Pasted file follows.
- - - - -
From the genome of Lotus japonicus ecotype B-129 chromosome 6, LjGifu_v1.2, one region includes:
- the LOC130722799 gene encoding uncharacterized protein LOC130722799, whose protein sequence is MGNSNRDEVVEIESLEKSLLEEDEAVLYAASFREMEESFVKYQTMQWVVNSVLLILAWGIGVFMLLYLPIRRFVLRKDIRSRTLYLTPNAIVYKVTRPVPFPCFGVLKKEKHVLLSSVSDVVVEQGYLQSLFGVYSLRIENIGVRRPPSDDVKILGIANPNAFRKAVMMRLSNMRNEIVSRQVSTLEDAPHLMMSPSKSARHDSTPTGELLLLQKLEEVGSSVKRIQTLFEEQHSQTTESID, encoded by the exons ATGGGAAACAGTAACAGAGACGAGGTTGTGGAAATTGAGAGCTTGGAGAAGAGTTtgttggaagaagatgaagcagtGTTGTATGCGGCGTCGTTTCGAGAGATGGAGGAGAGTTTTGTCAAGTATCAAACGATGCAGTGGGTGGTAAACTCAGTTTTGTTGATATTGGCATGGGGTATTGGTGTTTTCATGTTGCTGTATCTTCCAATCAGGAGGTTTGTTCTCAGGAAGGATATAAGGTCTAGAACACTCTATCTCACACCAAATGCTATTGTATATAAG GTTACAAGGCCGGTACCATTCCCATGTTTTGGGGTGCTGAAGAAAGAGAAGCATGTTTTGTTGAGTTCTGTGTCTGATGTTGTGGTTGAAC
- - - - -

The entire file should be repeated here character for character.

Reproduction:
From the genome of Lotus japonicus ecotype B-129 chromosome 6, LjGifu_v1.2, one region includes:
- the LOC130722799 gene encoding uncharacterized protein LOC130722799, whose protein sequence is MGNSNRDEVVEIESLEKSLLEEDEAVLYAASFREMEESFVKYQTMQWVVNSVLLILAWGIGVFMLLYLPIRRFVLRKDIRSRTLYLTPNAIVYKVTRPVPFPCFGVLKKEKHVLLSSVSDVVVEQGYLQSLFGVYSLRIENIGVRRPPSDDVKILGIANPNAFRKAVMMRLSNMRNEIVSRQVSTLEDAPHLMMSPSKSARHDSTPTGELLLLQKLEEVGSSVKRIQTLFEEQHSQTTESID, encoded by the exons ATGGGAAACAGTAACAGAGACGAGGTTGTGGAAATTGAGAGCTTGGAGAAGAGTTtgttggaagaagatgaagcagtGTTGTATGCGGCGTCGTTTCGAGAGATGGAGGAGAGTTTTGTCAAGTATCAAACGATGCAGTGGGTGGTAAACTCAGTTTTGTTGATATTGGCATGGGGTATTGGTGTTTTCATGTTGCTGTATCTTCCAATCAGGAGGTTTGTTCTCAGGAAGGATATAAGGTCTAGAACACTCTATCTCACACCAAATGCTATTGTATATAAG GTTACAAGGCCGGTACCATTCCCATGTTTTGGGGTGCTGAAGAAAGAGAAGCATGTTTTGTTGAGTTCTGTGTCTGATGTTGTGGTTGAAC